g. In the event the Minor, the Minor’s Legal Guardians, the Minor’s Guardian ad Litem, the Minor’s attorneys, Evan Chandler or June Chandler, or any of them individually…receive a subpoena or request for information from any person or entity who has asserted or is investigating, any claim against Jackson… they agree to give notice in writing to Jackson’s attorneys regarding the nature and scope of any such subpoena request for information, to the extent permitted by law. This notice shall be given before responding to the request…(page 16) (see thesmokinggun.com)

Nowhere in the agreement did it state that Jackson is stopping the accuser from cooperate with prosecutors or anyone who’s prosecuting any claim against him. That’s why the possibility of the ’93 accuser’s testimony is coming up in this current trial. During a pre-trial hearing, Jackson attorney Tom Mesereau said in court that the notion of Jackson admitting to doing anything untoward by settling a complaint is completely false. He also explained how the language in the settlement was as such so insurance companies could fund the settlement:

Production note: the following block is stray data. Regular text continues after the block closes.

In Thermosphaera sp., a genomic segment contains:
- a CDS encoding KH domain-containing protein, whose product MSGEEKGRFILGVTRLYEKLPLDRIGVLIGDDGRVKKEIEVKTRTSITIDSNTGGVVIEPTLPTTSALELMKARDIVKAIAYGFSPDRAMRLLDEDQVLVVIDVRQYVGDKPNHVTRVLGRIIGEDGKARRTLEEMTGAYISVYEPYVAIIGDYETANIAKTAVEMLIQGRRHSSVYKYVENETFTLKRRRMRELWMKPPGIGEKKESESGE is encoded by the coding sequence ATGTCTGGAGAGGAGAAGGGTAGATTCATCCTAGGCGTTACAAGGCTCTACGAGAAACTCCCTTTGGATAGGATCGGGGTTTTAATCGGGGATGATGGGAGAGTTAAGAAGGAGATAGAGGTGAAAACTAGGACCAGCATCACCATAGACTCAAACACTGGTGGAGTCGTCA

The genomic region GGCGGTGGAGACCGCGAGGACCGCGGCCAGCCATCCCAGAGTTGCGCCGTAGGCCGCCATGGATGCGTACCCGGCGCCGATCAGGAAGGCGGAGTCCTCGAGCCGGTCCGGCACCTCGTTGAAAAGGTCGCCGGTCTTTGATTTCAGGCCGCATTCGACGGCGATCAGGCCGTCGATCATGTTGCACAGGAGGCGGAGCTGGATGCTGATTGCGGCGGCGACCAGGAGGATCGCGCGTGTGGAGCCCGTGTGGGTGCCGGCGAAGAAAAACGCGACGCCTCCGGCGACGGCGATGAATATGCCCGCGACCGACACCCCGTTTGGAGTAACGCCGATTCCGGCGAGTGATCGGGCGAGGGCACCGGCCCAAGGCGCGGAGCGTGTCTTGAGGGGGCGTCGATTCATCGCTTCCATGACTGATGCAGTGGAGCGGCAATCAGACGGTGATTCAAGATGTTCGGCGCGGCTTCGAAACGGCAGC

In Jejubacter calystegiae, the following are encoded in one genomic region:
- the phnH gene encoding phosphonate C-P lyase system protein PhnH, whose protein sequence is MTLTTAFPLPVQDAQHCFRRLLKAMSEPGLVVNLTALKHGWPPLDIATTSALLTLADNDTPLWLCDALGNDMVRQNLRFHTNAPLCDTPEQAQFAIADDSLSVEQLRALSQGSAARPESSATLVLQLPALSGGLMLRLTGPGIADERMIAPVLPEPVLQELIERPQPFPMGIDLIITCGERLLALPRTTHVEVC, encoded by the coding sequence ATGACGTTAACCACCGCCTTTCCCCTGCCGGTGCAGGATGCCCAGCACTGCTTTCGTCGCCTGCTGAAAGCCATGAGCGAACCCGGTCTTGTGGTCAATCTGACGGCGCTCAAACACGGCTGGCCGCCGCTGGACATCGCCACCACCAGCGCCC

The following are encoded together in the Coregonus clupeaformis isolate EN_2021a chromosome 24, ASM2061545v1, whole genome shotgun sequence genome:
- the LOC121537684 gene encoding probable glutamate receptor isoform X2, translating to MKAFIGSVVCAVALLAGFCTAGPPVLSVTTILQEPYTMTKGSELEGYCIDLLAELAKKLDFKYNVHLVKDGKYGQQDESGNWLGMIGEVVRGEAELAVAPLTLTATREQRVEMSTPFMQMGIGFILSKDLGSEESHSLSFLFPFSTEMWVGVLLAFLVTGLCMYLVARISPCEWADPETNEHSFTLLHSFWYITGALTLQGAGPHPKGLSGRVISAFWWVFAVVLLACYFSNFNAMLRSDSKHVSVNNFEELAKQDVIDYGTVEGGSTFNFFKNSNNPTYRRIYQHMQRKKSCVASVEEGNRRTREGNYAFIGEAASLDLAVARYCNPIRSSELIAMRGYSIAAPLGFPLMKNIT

As the court knows better than I do, civil settlements of this nature are often done where the negligence claim is settled so that insurance companies can fund the settlement. There was never any admission by Mr. Jackson that he ever did anything negligent or anything wrong at all. There was a public comment in the media, again, about this 11 year old case to the effect that somehow he admitted negligence, which was completely false. It was a technical legal way of settling a case so insurance companies could fund a settlement and he could get on with his personal life and business life. (see transcript)

Add this information to the fact that the defense made prosecutors hand over all of their info from the 1993 investigation, and it is very interesting to see speculation about possible testimony at this time. A report dated Jan 28 1994 in the Hamilton Spectator titled “Jackson photos will clear him, source says; Settlement didn’t end probe” talked more about testimony: